An Ethiopian Christmas

Merry Christmas – Melkam Yelidet Beaal

Following the ancient Julian calendar – rather than our Gregorian calendar – Ethiopians celebrate the holiday on January 7. Traditionally referred to as Ganna, an Ethiopian Christmas typically involves a day of fasting, followed by church services and a feast that includes stew, vegetables and sourdough bread. Though most friends and families do not exchange gifts, communities gather to play games and sports, and enjoy the festivities together before returning to work.

Ethiopian-depiction-of-the-birth-of-Christ

The day before Ganna, people fast all day. The next morning at dawn, everyone dresses in white. Most Ethiopians don a traditional shamma, a thin, white cotton wrap with brightly colored stripes across the ends. The shamma is worn somewhat like a toga. Urban Ethiopians might put on white Western garb. Then everyone goes to the early mass at four o’clock in the morning.

Modern Ethiopian churches are built around three concentric circles. The choir assembles in the outer circle. Each person entering the church is given a candle. The congregation walks around the church three times in a solemn procession, holding their flickering candles. They gather in the second circle, standing throughout the mass, with the men and boys separated from the women and girls. The center circle is the holiest space in the church, where the priest serves Holy Communion.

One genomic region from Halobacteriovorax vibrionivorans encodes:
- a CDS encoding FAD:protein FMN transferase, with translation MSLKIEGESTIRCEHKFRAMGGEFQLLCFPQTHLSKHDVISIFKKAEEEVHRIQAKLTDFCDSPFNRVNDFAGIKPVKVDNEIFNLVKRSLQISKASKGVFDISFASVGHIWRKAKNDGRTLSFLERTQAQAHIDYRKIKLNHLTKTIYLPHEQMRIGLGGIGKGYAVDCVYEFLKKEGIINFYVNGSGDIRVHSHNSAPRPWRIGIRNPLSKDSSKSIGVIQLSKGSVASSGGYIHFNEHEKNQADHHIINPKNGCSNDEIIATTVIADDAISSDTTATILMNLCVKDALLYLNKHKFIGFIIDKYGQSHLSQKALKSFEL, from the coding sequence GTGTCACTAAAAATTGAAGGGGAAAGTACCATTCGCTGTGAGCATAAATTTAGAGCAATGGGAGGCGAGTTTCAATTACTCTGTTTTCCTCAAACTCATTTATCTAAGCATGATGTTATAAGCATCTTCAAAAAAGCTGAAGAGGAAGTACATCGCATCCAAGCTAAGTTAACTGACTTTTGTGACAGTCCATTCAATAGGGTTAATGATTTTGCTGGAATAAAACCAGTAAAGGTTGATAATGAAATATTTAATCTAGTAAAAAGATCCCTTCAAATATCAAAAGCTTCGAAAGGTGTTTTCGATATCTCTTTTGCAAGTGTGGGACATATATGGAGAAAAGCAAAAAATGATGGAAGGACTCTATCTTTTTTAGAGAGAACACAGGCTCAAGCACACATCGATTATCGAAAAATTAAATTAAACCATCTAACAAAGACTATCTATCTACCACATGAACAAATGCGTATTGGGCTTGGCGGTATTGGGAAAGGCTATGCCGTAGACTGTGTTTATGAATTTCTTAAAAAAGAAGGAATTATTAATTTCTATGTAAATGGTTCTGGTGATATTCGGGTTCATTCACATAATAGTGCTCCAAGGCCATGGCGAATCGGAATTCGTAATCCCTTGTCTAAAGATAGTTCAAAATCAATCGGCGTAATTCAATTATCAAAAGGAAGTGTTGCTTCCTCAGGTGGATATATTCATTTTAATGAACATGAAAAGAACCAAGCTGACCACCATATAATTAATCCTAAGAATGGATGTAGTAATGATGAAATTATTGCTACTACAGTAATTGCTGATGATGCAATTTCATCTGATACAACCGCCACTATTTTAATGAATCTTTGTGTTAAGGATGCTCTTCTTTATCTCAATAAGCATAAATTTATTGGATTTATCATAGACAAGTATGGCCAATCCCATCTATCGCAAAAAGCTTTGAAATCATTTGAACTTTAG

Around the time of Ganna, the men and boys play a game that is also called ganna. It is somewhat like hockey, played with a curved stick and a round wooden ball.

They eat wat, a thick, spicy stew of meat, vegetables, and sometimes eggs as well. The wat is served from a beautifully decorated watertight basket onto a “plate” of injera, which is flat sourdough bread. Pieces of injera are used as an edible spoon to scoop up the wat.

Celebrating an Ethiopian Christmas

Organise a coffee morning for the New Year – ideally on 7 January – to host your own Ethiopian Christmas. Dress up in white, attend mass, and drink coffee with friends and parishioners afterwards. You could either use the parish hall or you might invite people home to celebrate with you. Perhaps you might also serve a helping of Ethiopian stew.

>> View Father John Minh’s photos from his recent visit to Sebeya.

Twelve days after Ganna, on January 19, Ethiopians begin the three-day celebration called Timkat, which commemorates the baptism of Christ. The children walk to church services in a procession. They wear the crowns and robes of the church youth groups they belong to. The grown-ups wear the shamma. The priests wear their red and white robes and carry embroidered fringed umbrellas.

The music of Ethiopian instruments makes the Timkat procession a very festive event. The sistrum is a percussion instrument with tinkling metal disks. A long, T-shaped prayer stick called a makamiya taps out the walking beat and also serves as a support for the priest during the long church service that follows. Church officials called dabtaras study hard to learn the musical chants, melekets, for the ceremony.

Ganna and Timkat are not occasions for giving gifts in Ethiopia. If a child receives any gift at all, it is usually a small gift of clothing. Religious observances, feasting, and games are the focus of the season.

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